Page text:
Despite the fact that the acute UPR is designed to reduce protein synthesis, and that TRB3 is induced as a component of the UPR, we observed that 2×-TRB3 and 4×-TRB3 transgenic mice did not exhibit cardiac atrophy at any time point. Therefore, it appears that TRB3 induction is not a significant mechanism to reduce protein synthesis in the myocardium during the UPR.
Because the UPR promotes cellular survival through reparative mechanisms in its early phase, and promotes cell death through apoptosis in its later phases, it is difficult to predict the overall consequences of antagonizing the overall ER stress pathway in cardiac tissue. Previous work suggests that several factors induced in response to ER stress are cardioprotective.25,26 For example, ATF6 and RCAN1 (regulator of calcineurin 1) are cardioprotective factors that are induced in response to cardiac ER stress.25,26 The TRB3 knockout mouse has no obvious phenotype at baseline, but this is not entirely surprising given that TRB3 is largely an inducible factor in the ER stress pathway.27 Further work is required to delineate the physiological effects of various aspects of the UPR in the heart.
Sources of Funding
This work was supported by NIH grants HL61567, HL057278, HL076670, and HL091913 and the Longer Life Foundation (to A.J.M.). B.J.D. was supported by Cardiovascular Physiology Training Grant T32-HL07873.
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Claycomb WC, Lanson NA Jr, Stallworth BS, Egeland DB, Delcarpio JB, Bahinski A, Izzo NJ Jr. HL-1 cells: a cardiac muscle cell line that contracts and retains phenotypic characteristics of the adult cardiomyocyte. Proc Natl Acad Sci U S A. 1998; 95: 2979–2984.
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Azfer A, Niu J, Rogers LM, Adamski FM, Kolattukudy PE. Activation of endoplasmic reticulum stress response during the development of ischemic heart disease. Am J Physiol Heart Circ Physiol. 2006; 291: H1411–H1420.
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Martindale JJ, Fernandez R, Thuerauf D, Whittaker R, Gude N, Sussman MA, Glembotski CC. Endoplasmic reticulum stress gene induction and protection from ischemia/reperfusion injury in the hearts of transgenic mice with a tamoxifen-regulated form of ATF6. Circ Res. 2006; 98: 1186–1193.
Belmont PJ, Tadimalla A, Chen WJ, Martindale JJ, Thuerauf DJ, Marcinko M, Gude N, Sussman MA, Glembotski CC. Coordination of growth and endoplasmic reticulum stress signaling by regulator of calcineurin 1 (RCAN1), a novel ATF6-inducible gene. J Biol Chem. 2008; 283: 14012–14021.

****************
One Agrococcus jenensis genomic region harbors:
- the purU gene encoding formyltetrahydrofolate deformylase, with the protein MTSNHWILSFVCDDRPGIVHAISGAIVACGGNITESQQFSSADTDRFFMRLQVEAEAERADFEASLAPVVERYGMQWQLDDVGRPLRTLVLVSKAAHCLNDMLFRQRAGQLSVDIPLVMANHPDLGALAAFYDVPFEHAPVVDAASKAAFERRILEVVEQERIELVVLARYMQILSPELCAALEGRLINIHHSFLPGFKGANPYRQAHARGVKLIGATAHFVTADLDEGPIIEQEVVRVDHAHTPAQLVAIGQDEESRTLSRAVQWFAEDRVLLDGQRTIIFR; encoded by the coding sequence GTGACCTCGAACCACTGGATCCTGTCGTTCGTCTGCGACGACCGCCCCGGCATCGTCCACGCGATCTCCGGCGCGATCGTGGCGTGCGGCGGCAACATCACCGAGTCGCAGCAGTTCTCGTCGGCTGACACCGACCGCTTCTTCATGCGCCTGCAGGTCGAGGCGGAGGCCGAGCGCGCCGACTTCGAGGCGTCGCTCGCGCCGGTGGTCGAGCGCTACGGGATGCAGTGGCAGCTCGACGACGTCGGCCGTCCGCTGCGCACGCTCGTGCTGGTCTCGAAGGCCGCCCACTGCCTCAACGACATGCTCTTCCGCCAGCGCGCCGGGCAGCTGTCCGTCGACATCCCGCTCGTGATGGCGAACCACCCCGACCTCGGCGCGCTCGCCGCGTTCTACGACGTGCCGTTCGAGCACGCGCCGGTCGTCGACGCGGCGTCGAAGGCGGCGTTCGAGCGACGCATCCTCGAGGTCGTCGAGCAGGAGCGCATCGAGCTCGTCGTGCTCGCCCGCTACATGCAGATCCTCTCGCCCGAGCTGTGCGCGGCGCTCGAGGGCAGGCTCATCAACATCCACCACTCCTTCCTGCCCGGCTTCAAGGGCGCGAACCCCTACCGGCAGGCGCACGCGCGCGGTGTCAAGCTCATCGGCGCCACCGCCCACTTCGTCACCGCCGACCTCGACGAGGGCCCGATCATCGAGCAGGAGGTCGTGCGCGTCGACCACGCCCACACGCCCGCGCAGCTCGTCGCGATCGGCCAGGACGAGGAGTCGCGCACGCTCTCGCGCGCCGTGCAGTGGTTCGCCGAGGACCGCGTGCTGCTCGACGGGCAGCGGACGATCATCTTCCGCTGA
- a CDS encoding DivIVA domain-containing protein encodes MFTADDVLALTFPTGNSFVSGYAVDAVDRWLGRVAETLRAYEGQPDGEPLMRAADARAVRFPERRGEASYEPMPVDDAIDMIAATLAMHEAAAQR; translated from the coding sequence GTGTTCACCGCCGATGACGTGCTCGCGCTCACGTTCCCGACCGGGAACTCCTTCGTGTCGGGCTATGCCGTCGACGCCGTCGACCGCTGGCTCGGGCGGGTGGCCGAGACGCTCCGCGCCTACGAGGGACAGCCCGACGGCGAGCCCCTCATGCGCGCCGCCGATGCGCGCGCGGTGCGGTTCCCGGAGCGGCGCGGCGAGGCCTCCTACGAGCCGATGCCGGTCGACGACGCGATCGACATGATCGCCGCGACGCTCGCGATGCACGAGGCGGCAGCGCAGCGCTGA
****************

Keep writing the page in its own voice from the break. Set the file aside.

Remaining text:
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Novelty and Significance
What Is Known?
The intracellular Akt protein kinases regulate cardiac myocyte growth, survival, and glucose metabolism.
Cardiac myocyte endoplasmic reticulum (ER) stress occurs in response to several provocative stimuli that result in protein misfolding within the ER.
ER stress in cardiac myocytes and other cell types leads to activation of a complicated response mechanism that initially promotes ER recovery but, if unsuccessful, promotes cell death.
What New Information Does This Article Contribute?
Activation of the ER stress response in cultured cardiac myocytes and murine myocardium results in increased expression of the Tribbles (TRB)3 pseudokinase.
Activation of the ER stress response in cultured cardiac myocytes inhibits Akt protein kinase activity in a TRB3-dependent fashion.
Cardiac-specific overexpression of TRB3 in transgenic mice results in abnormal cardiac glucose metabolism and insulin signaling and also results in increased sensitivity to ER stress pathway–mediated cardiac myocyte death.
Akt protein kinases play a critical role in cardiac myocyte growth, survival and metabolism. Many proteins are produced by ribosomes that coat the ER, and ER stress occurs when lumenal proteins are misfolded. Studies of ER stress in noncardiac cells have shown that ER stress results in the induction of TRB3, a pseudokinase that inhibits Akt family members. This study demonstrated that cardiac ER stress leads to TRB3 induction, Akt inhibition, and cardiac myocyte death. In response to various stimuli that are known to promote ER stress, cultured cardiac myocytes exhibited reduced Akt activity dependent on increased expression of TRB3. Experimental myocardial infarction in mice resulted in the induction of TRB3 and other ER stress markers in the infarct border zone. Cardiac-specific overexpression of TRB3 in mice was associated with reduced glucose metabolism and insulin signaling. Furthermore, TRB3 overexpression sensitized animals to pathological cardiac remodeling after myocardial infarction, with increased apoptosis in the border zone. We conclude that myocardial infarction results in cardiac ER stress with induction of TRB3 and that TRB3 antagonizes Akt activity and promotes cell death. Agents that inhibit TRB3 expression or activity may lead to reduced pathological cardiac remodeling in patients.
Original received November 14, 2008; resubmission received October 23, 2009; revised resubmission received March 17, 2010; accepted March 22, 2010.